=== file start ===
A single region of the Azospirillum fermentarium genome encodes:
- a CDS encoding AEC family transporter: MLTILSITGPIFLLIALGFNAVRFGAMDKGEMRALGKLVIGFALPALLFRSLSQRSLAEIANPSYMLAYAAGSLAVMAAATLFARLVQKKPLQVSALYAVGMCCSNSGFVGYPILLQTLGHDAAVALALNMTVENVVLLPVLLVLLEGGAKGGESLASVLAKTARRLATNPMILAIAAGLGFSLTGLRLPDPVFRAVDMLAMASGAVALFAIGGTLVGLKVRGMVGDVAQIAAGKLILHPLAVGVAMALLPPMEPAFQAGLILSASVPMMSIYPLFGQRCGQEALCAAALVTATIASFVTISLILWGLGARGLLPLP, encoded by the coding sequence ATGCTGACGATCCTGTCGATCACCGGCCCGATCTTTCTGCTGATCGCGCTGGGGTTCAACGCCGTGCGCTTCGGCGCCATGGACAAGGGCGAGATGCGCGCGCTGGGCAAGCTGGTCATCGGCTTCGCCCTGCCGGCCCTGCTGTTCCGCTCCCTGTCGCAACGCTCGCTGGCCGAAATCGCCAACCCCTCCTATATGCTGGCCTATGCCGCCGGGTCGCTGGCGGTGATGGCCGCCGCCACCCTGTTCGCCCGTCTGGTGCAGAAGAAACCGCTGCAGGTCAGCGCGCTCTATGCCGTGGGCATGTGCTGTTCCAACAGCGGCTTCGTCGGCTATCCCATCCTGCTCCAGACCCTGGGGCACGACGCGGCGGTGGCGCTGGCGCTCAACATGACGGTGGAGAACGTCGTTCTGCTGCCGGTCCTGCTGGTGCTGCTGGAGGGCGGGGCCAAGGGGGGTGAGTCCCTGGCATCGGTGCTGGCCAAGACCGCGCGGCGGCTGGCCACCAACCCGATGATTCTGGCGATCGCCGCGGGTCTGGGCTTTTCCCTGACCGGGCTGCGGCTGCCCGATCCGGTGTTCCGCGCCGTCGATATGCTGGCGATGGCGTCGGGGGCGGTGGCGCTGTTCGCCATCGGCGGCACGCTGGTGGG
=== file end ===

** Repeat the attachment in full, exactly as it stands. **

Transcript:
A single region of the Azospirillum fermentarium genome encodes:
- a CDS encoding AEC family transporter: MLTILSITGPIFLLIALGFNAVRFGAMDKGEMRALGKLVIGFALPALLFRSLSQRSLAEIANPSYMLAYAAGSLAVMAAATLFARLVQKKPLQVSALYAVGMCCSNSGFVGYPILLQTLGHDAAVALALNMTVENVVLLPVLLVLLEGGAKGGESLASVLAKTARRLATNPMILAIAAGLGFSLTGLRLPDPVFRAVDMLAMASGAVALFAIGGTLVGLKVRGMVGDVAQIAAGKLILHPLAVGVAMALLPPMEPAFQAGLILSASVPMMSIYPLFGQRCGQEALCAAALVTATIASFVTISLILWGLGARGLLPLP, encoded by the coding sequence ATGCTGACGATCCTGTCGATCACCGGCCCGATCTTTCTGCTGATCGCGCTGGGGTTCAACGCCGTGCGCTTCGGCGCCATGGACAAGGGCGAGATGCGCGCGCTGGGCAAGCTGGTCATCGGCTTCGCCCTGCCGGCCCTGCTGTTCCGCTCCCTGTCGCAACGCTCGCTGGCCGAAATCGCCAACCCCTCCTATATGCTGGCCTATGCCGCCGGGTCGCTGGCGGTGATGGCCGCCGCCACCCTGTTCGCCCGTCTGGTGCAGAAGAAACCGCTGCAGGTCAGCGCGCTCTATGCCGTGGGCATGTGCTGTTCCAACAGCGGCTTCGTCGGCTATCCCATCCTGCTCCAGACCCTGGGGCACGACGCGGCGGTGGCGCTGGCGCTCAACATGACGGTGGAGAACGTCGTTCTGCTGCCGGTCCTGCTGGTGCTGCTGGAGGGCGGGGCCAAGGGGGGTGAGTCCCTGGCATCGGTGCTGGCCAAGACCGCGCGGCGGCTGGCCACCAACCCGATGATTCTGGCGATCGCCGCGGGTCTGGGCTTTTCCCTGACCGGGCTGCGGCTGCCCGATCCGGTGTTCCGCGCCGTCGATATGCTGGCGATGGCGTCGGGGGCGGTGGCGCTGTTCGCCATCGGCGGCACGCTGGTGGG